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AT&T’s LTE-equipped drones look like a great way to connect remote jobsites

Updated Feb 25, 2017

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Though drones have already been given construction tasks such as inspections, jobsite safety monitoring, progress photos and surveying, a future industry use of unmanned aircraft could be delivering internet access to remote jobsites.

AT&T has begun testing drones as a quick way to deploy LTE wireless data in areas that are either experiencing a network outage or are remote or otherwise uncovered by its network.

According to a release from AT&T, the company conducted its first test flights of these LTE-equipped drones, dubbed “flying COWs” for Cell on Wings, last week outside of Atlanta. These test flights saw the drones successfully transmit and receive LTE signals. AT&T says it is the first wireless company to test LTE-carrying drones.

AT&T intends the drones as a way to quickly bring LTE connectivity in the event of network outage caused by a natural disaster, or to boost coverage of a crowded area such as during a concert or other large event. But it’s easy to see them one day serving contractors as a quick way to bring internet access to remote jobsites.

Typically in emergency or network support scenarios wireless carriers deploy COW/COLTs, or Cell on Wheels/Cell on Light Trucks, which mount a network transmitter to a telescoping tower that extends from the truck’s chassis. According to a ZDNet report, prior to the test flights, AT&T blanketed the test area with LTE signal from a COW/COLT and then switched the truck’s satellite off, leaving the site without connectivity, ZDNet reports. When the drones were launched however, coverage quickly returned.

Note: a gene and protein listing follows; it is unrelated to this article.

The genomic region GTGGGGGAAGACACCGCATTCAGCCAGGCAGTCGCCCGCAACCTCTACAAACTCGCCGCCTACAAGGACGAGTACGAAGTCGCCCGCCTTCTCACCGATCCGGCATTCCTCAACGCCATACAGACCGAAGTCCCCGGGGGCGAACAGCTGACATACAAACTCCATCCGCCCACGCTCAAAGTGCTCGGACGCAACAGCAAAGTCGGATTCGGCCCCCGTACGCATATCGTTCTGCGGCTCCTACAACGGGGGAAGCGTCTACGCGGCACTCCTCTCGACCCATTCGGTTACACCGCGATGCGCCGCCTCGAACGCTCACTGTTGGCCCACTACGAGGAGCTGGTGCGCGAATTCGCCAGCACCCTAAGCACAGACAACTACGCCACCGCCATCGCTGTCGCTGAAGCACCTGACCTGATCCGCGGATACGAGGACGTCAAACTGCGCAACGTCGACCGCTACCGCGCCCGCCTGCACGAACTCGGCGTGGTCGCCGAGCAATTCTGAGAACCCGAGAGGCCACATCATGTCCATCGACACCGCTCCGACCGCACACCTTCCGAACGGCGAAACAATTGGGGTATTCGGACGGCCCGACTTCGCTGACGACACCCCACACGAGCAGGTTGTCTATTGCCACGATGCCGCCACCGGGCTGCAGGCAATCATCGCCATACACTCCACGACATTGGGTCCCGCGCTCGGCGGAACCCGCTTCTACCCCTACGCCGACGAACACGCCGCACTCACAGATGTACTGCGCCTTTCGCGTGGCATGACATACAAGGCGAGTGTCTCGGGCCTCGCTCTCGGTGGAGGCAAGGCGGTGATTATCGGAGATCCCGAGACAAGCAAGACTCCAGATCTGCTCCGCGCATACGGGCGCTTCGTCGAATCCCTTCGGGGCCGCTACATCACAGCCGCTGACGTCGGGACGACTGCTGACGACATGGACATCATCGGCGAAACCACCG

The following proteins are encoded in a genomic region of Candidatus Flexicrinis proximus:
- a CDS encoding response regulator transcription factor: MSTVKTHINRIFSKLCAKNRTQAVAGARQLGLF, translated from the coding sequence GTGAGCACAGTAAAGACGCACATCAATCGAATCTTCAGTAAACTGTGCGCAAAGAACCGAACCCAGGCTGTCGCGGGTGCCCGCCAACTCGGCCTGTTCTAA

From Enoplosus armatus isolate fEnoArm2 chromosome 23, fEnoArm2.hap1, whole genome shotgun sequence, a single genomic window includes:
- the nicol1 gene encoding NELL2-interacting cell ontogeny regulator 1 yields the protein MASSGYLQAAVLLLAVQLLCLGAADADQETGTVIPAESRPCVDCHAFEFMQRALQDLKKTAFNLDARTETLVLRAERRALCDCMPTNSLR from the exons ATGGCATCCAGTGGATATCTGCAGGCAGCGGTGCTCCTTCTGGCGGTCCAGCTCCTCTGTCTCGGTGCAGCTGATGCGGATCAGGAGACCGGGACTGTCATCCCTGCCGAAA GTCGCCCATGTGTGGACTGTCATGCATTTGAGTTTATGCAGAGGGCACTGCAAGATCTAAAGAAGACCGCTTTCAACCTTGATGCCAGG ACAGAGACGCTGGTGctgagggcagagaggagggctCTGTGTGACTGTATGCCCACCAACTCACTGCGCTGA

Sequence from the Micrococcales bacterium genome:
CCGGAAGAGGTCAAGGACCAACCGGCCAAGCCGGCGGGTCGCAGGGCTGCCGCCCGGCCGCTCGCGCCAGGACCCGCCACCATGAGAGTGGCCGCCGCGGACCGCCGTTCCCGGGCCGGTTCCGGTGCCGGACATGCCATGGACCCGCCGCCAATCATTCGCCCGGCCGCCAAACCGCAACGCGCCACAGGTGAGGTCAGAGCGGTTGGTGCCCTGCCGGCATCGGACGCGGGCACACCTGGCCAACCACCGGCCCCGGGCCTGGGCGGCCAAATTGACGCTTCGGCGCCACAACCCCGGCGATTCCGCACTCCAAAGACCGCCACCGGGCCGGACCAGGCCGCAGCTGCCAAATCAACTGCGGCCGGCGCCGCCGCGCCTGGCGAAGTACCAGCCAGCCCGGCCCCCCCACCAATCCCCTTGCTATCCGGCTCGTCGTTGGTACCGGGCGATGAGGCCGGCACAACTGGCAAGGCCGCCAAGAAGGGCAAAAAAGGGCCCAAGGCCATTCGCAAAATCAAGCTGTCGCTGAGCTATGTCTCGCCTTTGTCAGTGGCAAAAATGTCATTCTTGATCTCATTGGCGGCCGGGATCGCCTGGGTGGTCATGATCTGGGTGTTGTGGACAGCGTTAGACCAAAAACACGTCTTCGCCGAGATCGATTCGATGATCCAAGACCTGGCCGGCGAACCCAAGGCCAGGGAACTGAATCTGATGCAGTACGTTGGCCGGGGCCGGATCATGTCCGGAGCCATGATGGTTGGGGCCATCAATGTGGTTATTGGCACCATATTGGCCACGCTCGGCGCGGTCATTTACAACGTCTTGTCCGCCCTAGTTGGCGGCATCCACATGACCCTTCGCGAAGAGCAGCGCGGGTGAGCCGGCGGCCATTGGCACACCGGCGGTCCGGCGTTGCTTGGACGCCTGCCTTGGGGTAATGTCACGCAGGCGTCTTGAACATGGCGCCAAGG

AT&T says deploying flying COWs initially appear to be much faster to deploy than the traditional truck-based cells.

The test drones carry a small cell and antennas and AT&T notes that the whole rig, even in flight, is tethered to the ground by a thin cable. This tether, AT&T says, provides the drone with a “highly secure data connection via fiber and supplies power” to keep the drone in flight for an unlimited amount of time. The drone uses satellite to move calls, texts and data.

AT&T says that just one drone will be able to provide LTE coverage to an area up to 40 square miles, noting that the drones’ coverage area expands as they fly higher. “Even with our test up to just 100 feet, we flew it at various altitudes, and you could see the coverage area expanding,” AT&T drone program director Art Pregler told ZDNet. Per FAA regulations, AT&T will be allowed to fly the drones up to 400 feet. That is 500 percent higher than a traditional COW/COLTs.

The company plans on having these drones operational on a private network by the end of this year but says gaining regulatory approval for their use on public network will take longer, ZDNet reports.